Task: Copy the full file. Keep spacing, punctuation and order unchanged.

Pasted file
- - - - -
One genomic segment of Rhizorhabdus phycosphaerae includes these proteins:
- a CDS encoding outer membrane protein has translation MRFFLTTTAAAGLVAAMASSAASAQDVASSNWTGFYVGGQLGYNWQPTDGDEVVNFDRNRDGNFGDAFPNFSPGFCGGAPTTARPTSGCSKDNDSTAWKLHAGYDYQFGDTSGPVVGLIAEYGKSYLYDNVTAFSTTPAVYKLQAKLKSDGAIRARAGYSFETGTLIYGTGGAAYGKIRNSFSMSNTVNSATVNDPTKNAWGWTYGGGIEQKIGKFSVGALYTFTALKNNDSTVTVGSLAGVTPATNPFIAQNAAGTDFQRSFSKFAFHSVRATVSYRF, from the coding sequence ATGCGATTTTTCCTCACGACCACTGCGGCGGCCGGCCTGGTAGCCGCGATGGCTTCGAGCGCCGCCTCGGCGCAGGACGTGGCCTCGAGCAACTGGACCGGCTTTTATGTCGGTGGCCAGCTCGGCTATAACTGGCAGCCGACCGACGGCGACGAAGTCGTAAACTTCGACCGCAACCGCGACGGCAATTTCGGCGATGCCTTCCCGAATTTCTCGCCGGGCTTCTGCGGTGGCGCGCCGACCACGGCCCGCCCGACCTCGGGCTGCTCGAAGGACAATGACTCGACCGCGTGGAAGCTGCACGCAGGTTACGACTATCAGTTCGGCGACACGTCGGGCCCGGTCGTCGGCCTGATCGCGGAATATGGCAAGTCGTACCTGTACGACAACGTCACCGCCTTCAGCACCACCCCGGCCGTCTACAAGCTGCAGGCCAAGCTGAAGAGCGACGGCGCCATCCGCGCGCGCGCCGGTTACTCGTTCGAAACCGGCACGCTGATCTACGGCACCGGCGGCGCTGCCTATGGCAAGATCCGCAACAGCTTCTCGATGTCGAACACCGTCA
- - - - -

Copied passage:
One genomic segment of Rhizorhabdus phycosphaerae includes these proteins:
- a CDS encoding outer membrane protein has translation MRFFLTTTAAAGLVAAMASSAASAQDVASSNWTGFYVGGQLGYNWQPTDGDEVVNFDRNRDGNFGDAFPNFSPGFCGGAPTTARPTSGCSKDNDSTAWKLHAGYDYQFGDTSGPVVGLIAEYGKSYLYDNVTAFSTTPAVYKLQAKLKSDGAIRARAGYSFETGTLIYGTGGAAYGKIRNSFSMSNTVNSATVNDPTKNAWGWTYGGGIEQKIGKFSVGALYTFTALKNNDSTVTVGSLAGVTPATNPFIAQNAAGTDFQRSFSKFAFHSVRATVSYRF, from the coding sequence ATGCGATTTTTCCTCACGACCACTGCGGCGGCCGGCCTGGTAGCCGCGATGGCTTCGAGCGCCGCCTCGGCGCAGGACGTGGCCTCGAGCAACTGGACCGGCTTTTATGTCGGTGGCCAGCTCGGCTATAACTGGCAGCCGACCGACGGCGACGAAGTCGTAAACTTCGACCGCAACCGCGACGGCAATTTCGGCGATGCCTTCCCGAATTTCTCGCCGGGCTTCTGCGGTGGCGCGCCGACCACGGCCCGCCCGACCTCGGGCTGCTCGAAGGACAATGACTCGACCGCGTGGAAGCTGCACGCAGGTTACGACTATCAGTTCGGCGACACGTCGGGCCCGGTCGTCGGCCTGATCGCGGAATATGGCAAGTCGTACCTGTACGACAACGTCACCGCCTTCAGCACCACCCCGGCCGTCTACAAGCTGCAGGCCAAGCTGAAGAGCGACGGCGCCATCCGCGCGCGCGCCGGTTACTCGTTCGAAACCGGCACGCTGATCTACGGCACCGGCGGCGCTGCCTATGGCAAGATCCGCAACAGCTTCTCGATGTCGAACACCGTCA